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Fcal stands for "Frequency Calibration". This button opens a dialog that allows frequency-output sensors, or sensors plus voltage-to-frequency (V-F) converters, to display directly in the proper units. It also allows for operation with an external prescaler to provide direct reading of frequencies much higher than a sound card can handle.
Sound cards typically don't respond to frequencies below a few hertz, so they are useless with DC or slowly-changing signals like temperature and pressure. To get around this, a V-F converter may be used to produce a frequency that is proportional to the sensor output. (But see also DC Measurements And Outputs for ways to get true DC input response from your sound card.)
For example, a typical precision temperature sensor chip (LM335) produces an output of 10 mV per degree Kelvin, resulting in 2.73 V at 273 Kelvin (0 Celsius) and 3.73 V at 373 Kelvin (100 Celsius). If it drives a V-F that produces 1 kHz per volt, then these voltages will be converted to 2730 and 3730 Hz (typically rectangular waves). Such signals are easily handled by all sound cards, and can easily be read by the Frequency Counter.
Now if your ultimate goal is only to read degrees Kelvin, you could use this setup as described and mentally keep track of the decimal point. But if you would rather read Celsius, you might at first think you could just use a simple voltage divider to reduce the voltage to the V-F, and add a fixed offset voltage such that 2.73 V produced 0 Hz, and 3.73 V produced 1000 Hz.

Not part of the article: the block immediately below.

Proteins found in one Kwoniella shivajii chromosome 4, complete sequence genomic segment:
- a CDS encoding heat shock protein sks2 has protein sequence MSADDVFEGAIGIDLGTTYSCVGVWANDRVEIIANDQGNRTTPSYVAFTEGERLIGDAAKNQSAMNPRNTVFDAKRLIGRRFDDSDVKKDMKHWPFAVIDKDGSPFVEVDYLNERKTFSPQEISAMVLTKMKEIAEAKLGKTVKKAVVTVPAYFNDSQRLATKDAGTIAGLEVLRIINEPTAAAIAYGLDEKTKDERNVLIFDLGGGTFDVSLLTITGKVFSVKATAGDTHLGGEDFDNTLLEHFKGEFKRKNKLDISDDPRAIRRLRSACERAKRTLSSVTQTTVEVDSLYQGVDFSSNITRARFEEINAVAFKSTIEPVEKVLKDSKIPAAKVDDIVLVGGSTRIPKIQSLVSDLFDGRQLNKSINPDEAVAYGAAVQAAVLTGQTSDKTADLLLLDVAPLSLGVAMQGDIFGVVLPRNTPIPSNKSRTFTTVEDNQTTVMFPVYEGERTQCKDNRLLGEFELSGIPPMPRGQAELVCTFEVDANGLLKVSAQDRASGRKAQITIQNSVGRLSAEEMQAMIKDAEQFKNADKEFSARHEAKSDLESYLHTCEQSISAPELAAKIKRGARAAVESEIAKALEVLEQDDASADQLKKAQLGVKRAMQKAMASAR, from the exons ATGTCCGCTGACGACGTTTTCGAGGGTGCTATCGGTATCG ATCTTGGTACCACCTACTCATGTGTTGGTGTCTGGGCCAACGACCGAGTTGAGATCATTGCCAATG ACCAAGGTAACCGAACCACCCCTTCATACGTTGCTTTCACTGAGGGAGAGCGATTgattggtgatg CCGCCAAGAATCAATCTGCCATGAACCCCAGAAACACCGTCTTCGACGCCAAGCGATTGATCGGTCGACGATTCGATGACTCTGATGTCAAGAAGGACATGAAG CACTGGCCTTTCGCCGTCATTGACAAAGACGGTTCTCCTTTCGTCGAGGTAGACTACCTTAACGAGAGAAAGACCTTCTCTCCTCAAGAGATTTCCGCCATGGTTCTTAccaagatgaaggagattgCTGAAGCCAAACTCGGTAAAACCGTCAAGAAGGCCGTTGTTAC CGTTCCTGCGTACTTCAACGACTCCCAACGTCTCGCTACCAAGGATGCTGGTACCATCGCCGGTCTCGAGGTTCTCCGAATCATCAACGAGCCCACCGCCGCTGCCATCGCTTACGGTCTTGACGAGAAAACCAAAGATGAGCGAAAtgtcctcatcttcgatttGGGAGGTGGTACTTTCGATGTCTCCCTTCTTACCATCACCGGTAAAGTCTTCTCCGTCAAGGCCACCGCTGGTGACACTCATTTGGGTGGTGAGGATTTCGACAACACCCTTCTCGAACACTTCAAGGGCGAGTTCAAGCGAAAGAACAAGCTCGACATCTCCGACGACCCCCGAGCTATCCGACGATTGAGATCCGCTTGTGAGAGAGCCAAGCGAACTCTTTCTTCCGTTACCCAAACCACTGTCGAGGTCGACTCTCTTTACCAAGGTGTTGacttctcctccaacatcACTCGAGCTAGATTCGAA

This would actually work, within limits. Since the V-F produces rectangular waves that have sharp (high frequency) edges, those edges would be readily accepted by the sound card and Daqarta could trigger on them even at very low frequencies. As the temperature got closer to 0 C, the time between pulses would get longer and longer, and eventually they would stop altogether at 0.
If the temperature fell still farther, the V-F would see a negative input voltage and most likely do nothing. But even if it produced the mathematically-correct "negative frequency", the sound card (and hence the Frequency Counter) could not distinguish it from a positive frequency.
The Fcal dialog offers a simple solution: You can use the original V-F setup, and just specify that 3730 Hz should display as 100.00, and 2730 should display as 0.00. Linear interpolation/extrapolation is used for other values, so 1730 Hz would display as -100.00.
Better yet, you can set this up to allow a single Units button to toggle between Celsius and Fahrenheit, which will also show 'C' or 'F' after the display value.
The Fcal dialog also supports nonlinear sensors like thermocouples, by means of calibration tables. Tables for all standard thermocouple types are included with Daqarta, and you can easily create custom tables for other sensors.
FcalDlg=1 opens the Fcal dialog, FcalDlg=0 closes it, and FcalDlg=x toggles between open and closed.
Note that the Fcal dialog can only be opened if the Frequency Counter dialog (FcountDlg) is already open, and the Fcal dialog is closed automatically whenever the Frequency Counter dialog is closed.
Note that you do not need to open the Fcal dialog to change its controls directly via macro commands. However, separate Fcal values are maintained for each Trigger Source channel and valid Frequency Counter mode. (Only Hertz, RPM, and msec modes are supported for Fcal.) You must make sure the desired Trigger Source and counter mode are set in order to change the relevant Fcal controls.
See also Frequency Counter
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